Tag Archives: illustration

Thursday Miscellany: What they did in 1918 because they didn’t have…

1918 situation: You want to make a movie about dolls coming to life.
Obstacle: Animation is in its infancy and mostly happening in Europe.
Solution: Make a stop-motion movie with custom-made dolls.

The 50-minute movie, called The Dream Doll, was released in December 1917.  You can read more about the film-making process in the January 1918 issue of Everyone’s magazine. Sadly, this movie doesn’t seem to be available online. Most silent movies are “lost,” i.e. there are no copies still in existence,* and this may be the case for The Dream Doll. So it’s not much of a spoiler to tell you that it was all a dream.

(UPDATE 5/4/2018: My recently discovered fellow back-to-1918 blogger, Whatever It Is, I’m Against It, found two short movies by Moss here.  The first one is from much later, but the second one, Mary and Gretel, is also from 1917 and is presumably similar in technique to The Dream Doll. WIIIAI is also on the swapped babies story, see below.)

Everyone’s magazine, January 1918

1918 situation: You want to show video clips of how to do your bit for food conservation by saving fat.
Obstacle: YouTube not invented.
Solution: Food-saving “movies,” i.e. photo sequences.

In the unlikely case that you want to make butter go twice as far by mixing it with milk and gelatin, or save butter by using chocolate instead, or use your inedible fat for soap making, you can learn how here.

Ladies’ Home Journal, March 1918

1918 situation: Babies maybe switched at birth.
Obstacle: No DNA testing yet.
Solution: Have everyone in the courtroom vote about who looks like who.

The reporters, court clerk, court interpreter, and spectators all thought that the babies had been swapped. The judge agreed, and ordered them swapped back. One of the mothers wanted to keep the baby she’d been raising for the past eight months. Too bad. Case closed!

New York Times, April 28, 1918

This post needs some color, so, apropos of nothing, here is the cover of the May 1918 issue of Woman’s Home Companion.

*Reasons: lack of storage space, deterioration, fires, and unawareness that people in the future would care.

Thursday Miscellany: Lady soldiers (ha ha!), a Vogue retread, a fed-up doctor, and an Erté duel

Ha ha, lady soldiers! I was going to ask C.W. Kahles if he’d ever heard of Russia’s all-woman Battalion of Death, but there they are in the upper right corner, running away from a mouse.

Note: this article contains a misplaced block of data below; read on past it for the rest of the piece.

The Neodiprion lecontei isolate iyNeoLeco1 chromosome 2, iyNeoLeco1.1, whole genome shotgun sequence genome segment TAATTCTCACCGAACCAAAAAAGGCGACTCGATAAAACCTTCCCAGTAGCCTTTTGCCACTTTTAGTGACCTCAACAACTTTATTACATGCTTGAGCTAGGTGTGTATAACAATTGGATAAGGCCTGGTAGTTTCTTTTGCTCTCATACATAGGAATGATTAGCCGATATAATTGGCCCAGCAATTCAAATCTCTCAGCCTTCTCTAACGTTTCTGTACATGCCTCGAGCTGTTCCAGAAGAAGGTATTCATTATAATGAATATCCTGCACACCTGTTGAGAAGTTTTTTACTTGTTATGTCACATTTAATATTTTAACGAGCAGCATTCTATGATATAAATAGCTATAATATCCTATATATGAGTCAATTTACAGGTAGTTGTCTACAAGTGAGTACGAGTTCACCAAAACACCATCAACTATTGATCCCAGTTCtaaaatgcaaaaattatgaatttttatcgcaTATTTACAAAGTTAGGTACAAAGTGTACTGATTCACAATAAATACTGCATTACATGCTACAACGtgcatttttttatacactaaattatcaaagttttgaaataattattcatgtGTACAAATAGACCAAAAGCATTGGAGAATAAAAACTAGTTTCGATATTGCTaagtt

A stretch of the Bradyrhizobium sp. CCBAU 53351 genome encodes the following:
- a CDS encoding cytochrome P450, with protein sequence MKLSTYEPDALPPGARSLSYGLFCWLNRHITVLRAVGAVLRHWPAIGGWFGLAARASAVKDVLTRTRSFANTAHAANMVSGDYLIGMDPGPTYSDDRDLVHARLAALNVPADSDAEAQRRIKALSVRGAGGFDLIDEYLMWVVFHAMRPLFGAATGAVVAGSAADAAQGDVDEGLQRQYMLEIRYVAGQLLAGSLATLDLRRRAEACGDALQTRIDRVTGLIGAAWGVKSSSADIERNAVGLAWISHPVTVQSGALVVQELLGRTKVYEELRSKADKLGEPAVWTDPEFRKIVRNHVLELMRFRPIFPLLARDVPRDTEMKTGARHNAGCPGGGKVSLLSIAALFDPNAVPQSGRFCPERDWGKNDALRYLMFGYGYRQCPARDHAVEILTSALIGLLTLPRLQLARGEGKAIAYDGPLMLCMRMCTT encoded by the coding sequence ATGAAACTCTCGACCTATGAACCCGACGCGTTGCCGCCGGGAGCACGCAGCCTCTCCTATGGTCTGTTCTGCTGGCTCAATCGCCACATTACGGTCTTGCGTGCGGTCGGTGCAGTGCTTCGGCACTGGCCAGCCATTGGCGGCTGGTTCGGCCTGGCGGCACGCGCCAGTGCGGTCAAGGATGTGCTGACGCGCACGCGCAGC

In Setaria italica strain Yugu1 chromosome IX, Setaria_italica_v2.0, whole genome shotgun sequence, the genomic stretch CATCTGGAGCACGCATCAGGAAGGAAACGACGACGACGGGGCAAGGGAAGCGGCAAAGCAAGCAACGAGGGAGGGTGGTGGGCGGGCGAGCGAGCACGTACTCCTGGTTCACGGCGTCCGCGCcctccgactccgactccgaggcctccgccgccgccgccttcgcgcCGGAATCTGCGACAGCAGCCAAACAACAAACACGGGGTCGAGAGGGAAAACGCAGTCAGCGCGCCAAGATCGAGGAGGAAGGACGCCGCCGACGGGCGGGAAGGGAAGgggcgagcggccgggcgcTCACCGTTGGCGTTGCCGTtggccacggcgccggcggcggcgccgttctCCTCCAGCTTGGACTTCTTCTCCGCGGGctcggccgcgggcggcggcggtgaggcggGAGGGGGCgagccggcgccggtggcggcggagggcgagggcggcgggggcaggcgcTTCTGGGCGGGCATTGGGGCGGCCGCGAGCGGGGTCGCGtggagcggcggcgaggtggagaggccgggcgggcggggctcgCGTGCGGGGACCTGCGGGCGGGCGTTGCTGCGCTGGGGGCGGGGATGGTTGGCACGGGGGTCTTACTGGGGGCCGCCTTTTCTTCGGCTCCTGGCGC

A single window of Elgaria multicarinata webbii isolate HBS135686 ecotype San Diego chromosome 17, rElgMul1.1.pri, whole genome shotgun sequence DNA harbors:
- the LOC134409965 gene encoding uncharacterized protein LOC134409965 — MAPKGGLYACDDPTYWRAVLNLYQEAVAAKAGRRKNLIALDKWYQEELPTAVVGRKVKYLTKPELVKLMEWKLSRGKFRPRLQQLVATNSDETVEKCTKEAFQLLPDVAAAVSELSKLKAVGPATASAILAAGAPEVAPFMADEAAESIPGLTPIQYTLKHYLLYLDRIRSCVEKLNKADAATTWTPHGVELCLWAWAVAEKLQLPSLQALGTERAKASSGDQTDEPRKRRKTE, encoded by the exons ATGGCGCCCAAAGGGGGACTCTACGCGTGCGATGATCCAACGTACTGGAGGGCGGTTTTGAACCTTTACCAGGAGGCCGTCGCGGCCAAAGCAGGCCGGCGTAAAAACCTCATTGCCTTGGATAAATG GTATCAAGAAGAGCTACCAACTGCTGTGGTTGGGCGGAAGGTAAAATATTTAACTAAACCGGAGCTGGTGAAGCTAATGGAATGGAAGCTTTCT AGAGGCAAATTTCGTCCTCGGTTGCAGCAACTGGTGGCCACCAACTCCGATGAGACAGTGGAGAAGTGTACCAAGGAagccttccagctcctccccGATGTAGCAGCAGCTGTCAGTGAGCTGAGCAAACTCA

Judge magazine, April 20, 1918

This April 1918 Vogue cover, the only repeat in the magazine’s history, first ran in November 1911. It’s worth a second look.

Nutritionist/FDA founder/Poison Squad leader Dr. Harvey Wiley is back, with some sensible child-rearing advice. He often seems like a time traveler from a future era, full of “I can’t believe I’m stuck in this stupid century” exasperation.

Dr. Wiley’s Question Box, Good Housekeeping, April 1918

One of the most pleasant surprises about 1918 is the bright and modern decor. I want to live in this bungalow.

The Delineator, April 1918

There’s often something vaguely sinister lurking under the surface of Erté’s gorgeous magazine covers. This one, titled “The Duel,” is more unsettling than most.

Wednesday miscellany: Naked microscope bookplate people, stylish women, and cherry blossoms

Imagine my surprise when I opened a copy of Hugh de Sélincourt’s 1918 book Nine Tales, digitized from Harvard’s Widener Library, and found these naked people on a microscope. I was all the more surprised because I went to Harvard* in the 1980s and Widener was so conservative that their cataloging system had a separate “X” category for dirty books, which you had to order from the librarian instead of getting them in the stacks. I had to check out Henry Miller’s Tropic of Cancer for a class one time and I felt like a pervert.

So what’s the story? I searched for the bookplate on Google Images and, proving that you can find anything on the internet, was directed to a website for The McCrone Group, a microscopy company, that includes a page about bookplates with pictures of microscopes, written by John Gustav Delly. I learned that Winward Prescott, Harvard ’09, was a serious bookplate collector; his donation now makes up the largest part of the extensive collection at Harvard’s Houghton Library. If you check out the McCrone Group page–which I highly recommend–the bookplate is image 72.

She’s living her best life.

Judge magazine, April 6, 1918

Okay, not courageous at a Russian woman soldier level, but wearing a dress this low-cut to play billiards takes guts.

Illustration from “Camille,” Cosmopolitan, April 1918

And, just in time for the D.C. cherry blossoms, a McCall’s cover by Willy Pogany.

*And, no, people don’t mention this at any possible opportunity. It’s relevant!